The U.S. market for land proppant that is used to hydraulically fracturing (frack) natural gas and oil wells should grow at a rate of 8% a year for the next two years, led by the Appalachian Basin, according to PacWest Consulting Partners.
The initial findings are in PacWest’s first ProppantIQ forecast, which is predicting that the domestic market for frack proppant will increase from 63 billion pounds this year to 75 billion in 2015.
“Increasing proppant intensity is an important factor in driving market growth,” said PacWest Principal Christopher Robart. “An increase in the number of stages/well in key plays and increased proppant loading within the last year has resulted in an increase in the volume of proppant pumped in the average well. The average horizontal well increased in size from 3.3 million pounds proppant to 4.1 million pounds between the third quarter of 2012 and the second quarter of 2013. We expect this trend to continue through 2015.”
Analyst Samir Nangia, who helped to compile the report, pointed to “robust completion activity and increasing proppant intensity” as the primary market drivers.
“We expect the number of horizontal wells fracked to increase by 14% between 2012 and 2015; the total number of frack stages will increase by 15% during the same time period.”
By itself, the Appalachian market is poised for a 16% compound annual growth rate in 2013-2015, after “flat” proppant consumption between 2011-2013, said Nangia. The flat consumption rate followed the decline in natural gas prices. Those numbers already are reversing.
From 3Q2012 to 2Q2013, Appalachia’s proppant market, which consists of the Marcellus and Utica shales, rose by 53%, the most in the country. The Northeast market gains were followed by the Eagle Ford Shale (28%), Bakken Shale (26%) and Permian Basin (18%). Aggregate U.S. growth over the period was 25%, according to PacWest.
Today the proppant market continues to increase the fastest in the Marcellus/Utica, Bakken, Anadarko Basin and Eagle Ford. “Other plays have begun to show a similar increasing trend but are a smaller proportion of U.S. proppant consumption,” Nangia said.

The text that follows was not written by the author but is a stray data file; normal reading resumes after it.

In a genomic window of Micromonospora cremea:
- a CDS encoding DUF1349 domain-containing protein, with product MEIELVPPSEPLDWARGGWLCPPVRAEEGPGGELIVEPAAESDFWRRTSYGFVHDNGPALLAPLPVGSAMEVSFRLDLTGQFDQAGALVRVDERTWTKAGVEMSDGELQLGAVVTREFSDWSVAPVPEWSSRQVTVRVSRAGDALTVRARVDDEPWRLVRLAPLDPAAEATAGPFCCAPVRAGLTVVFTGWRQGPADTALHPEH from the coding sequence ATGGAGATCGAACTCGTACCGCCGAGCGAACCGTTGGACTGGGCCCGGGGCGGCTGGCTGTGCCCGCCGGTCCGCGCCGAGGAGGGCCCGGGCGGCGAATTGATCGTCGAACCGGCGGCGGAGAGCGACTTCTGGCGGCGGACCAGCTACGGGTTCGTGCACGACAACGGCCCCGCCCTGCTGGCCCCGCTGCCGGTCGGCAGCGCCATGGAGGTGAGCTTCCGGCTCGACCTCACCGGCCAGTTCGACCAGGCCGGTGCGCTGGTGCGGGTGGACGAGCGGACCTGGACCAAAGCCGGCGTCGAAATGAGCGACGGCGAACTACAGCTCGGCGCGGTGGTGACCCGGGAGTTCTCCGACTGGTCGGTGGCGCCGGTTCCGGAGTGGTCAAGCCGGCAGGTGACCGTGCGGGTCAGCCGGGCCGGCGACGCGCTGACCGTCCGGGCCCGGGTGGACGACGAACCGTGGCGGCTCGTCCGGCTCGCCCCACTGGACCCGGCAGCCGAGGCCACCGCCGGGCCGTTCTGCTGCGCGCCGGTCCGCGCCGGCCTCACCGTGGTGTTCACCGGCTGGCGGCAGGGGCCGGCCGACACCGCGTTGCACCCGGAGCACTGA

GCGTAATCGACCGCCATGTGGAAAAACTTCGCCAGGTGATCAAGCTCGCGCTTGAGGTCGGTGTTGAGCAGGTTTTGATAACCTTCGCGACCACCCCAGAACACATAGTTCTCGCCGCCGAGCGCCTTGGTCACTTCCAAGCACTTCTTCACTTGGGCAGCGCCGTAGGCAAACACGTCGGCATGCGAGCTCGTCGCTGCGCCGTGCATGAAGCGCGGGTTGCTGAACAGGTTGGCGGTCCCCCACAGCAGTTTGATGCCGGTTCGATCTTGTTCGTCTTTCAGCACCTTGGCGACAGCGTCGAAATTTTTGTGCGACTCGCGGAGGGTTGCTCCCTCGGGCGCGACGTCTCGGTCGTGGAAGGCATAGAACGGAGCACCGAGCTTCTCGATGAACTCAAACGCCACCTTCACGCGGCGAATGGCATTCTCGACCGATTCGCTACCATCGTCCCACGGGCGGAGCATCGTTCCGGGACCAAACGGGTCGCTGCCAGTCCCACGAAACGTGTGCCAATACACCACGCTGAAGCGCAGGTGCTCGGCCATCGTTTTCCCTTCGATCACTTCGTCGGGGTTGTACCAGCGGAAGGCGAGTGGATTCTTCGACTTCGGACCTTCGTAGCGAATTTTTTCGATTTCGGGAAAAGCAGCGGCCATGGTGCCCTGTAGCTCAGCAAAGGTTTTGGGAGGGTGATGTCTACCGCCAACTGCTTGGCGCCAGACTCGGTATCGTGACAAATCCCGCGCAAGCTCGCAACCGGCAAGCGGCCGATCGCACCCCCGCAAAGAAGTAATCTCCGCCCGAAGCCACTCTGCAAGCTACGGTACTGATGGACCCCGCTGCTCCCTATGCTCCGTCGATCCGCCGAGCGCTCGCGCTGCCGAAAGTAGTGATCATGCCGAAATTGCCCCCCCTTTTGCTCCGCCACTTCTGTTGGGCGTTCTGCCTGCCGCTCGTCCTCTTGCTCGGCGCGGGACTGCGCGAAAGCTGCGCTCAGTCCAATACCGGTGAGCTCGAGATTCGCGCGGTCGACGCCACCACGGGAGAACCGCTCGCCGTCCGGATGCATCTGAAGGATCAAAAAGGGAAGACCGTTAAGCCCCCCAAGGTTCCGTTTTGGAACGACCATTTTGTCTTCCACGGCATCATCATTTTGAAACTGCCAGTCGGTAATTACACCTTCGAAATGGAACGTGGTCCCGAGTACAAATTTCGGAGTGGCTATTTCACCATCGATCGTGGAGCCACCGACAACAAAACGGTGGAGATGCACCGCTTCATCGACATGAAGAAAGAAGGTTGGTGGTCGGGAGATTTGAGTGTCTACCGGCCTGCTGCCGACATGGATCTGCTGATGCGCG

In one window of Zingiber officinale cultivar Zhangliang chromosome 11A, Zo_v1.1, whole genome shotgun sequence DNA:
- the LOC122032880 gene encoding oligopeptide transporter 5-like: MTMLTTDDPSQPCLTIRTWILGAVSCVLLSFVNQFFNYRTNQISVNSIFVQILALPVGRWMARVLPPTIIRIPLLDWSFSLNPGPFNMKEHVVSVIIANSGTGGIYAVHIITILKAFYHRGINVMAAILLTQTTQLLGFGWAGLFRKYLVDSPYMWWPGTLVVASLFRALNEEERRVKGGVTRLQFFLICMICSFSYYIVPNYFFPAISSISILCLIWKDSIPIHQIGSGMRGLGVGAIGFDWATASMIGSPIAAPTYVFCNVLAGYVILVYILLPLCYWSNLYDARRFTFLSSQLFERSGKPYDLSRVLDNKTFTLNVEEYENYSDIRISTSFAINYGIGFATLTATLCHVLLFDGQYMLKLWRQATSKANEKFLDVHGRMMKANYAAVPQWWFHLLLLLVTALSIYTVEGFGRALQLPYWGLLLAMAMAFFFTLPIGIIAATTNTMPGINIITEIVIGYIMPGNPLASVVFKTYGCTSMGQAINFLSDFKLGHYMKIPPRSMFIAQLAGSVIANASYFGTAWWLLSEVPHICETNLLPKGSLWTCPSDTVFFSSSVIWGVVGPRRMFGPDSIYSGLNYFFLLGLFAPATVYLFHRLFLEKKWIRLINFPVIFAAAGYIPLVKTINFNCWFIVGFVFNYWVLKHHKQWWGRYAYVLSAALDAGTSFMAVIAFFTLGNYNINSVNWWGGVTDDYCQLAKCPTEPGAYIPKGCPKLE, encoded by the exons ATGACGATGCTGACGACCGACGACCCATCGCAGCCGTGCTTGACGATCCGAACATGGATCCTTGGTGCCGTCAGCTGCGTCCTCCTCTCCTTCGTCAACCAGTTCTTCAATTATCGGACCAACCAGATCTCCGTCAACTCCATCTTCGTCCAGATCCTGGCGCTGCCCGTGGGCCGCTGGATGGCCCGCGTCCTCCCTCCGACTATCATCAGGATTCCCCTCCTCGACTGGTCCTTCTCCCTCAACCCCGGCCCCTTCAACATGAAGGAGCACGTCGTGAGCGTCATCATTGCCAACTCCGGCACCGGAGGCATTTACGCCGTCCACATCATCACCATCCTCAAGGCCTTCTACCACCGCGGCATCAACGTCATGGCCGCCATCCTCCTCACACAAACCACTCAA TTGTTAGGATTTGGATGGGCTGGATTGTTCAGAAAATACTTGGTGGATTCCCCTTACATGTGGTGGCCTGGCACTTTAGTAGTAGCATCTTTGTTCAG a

However, proppant consumption this year compared with 2012 has fallen in several gassy plays, particularly where there isn’t a lot of dry gas drilling, notably the Haynesville Shale, down an estimated 20-30%; Fayetteville, 10-20%; Barnett, 30-40%; and in the Piceance Basin (between the Uinta and Denver-Julesburg basins) where the market for proppant is off by more than 40%.
On a play-by-play basis, three-quarters of U.S. proppant consumption by 2015 is expected to be concentrated in four areas of the country: the Appalachian plays (Marcellus/Utica), Eagle Ford, Bakken and the Permian Basin, according to PacWest. This proppant “intensity” per well is rising because operators have upped their game over the past year on three specific things:
The trend toward the higher average mass/horizontal well is expected to continue through 2015, according to PacWest.
Drillers traditionally have used three types of proppants to frack wells: the “premium” resin-coated sand (RCS) and ceramics, and the cheaper raw sand. The raw sand proppant today is driving most of the growth and that should continue, according to PacWest.
The raw sand market is forecast to jump by by 9% a year from 56 million pounds in 2013 to 67 million pounds in 2015. Meanwhile, the RCS market share is forecast to increase by about 5% a year from 3.6 to 4.0 billion pounds, while ceramics should grow at a rate of about 4% to 2015, from 3.3 to 3.5 billion pounds.
Even though the premium proppants are said to increase the life of the well and reduce conductivity, it’s a no-brainer for producers. They are going with the lower-cost option.
“The ‘premium’ proppant share of the market peaked at 13% by mass in 2012 before falling to 11% in 2013,” Nangia said. The RCS and ceramics market share should continue to fall, leveling at a 10% market share by 2015.
PacWest compiled information for its quarterly report ProppantIQ using its entire database, and FracFocus.org, which included data for more than 50,000 wells and more than one million constituent records in North America.
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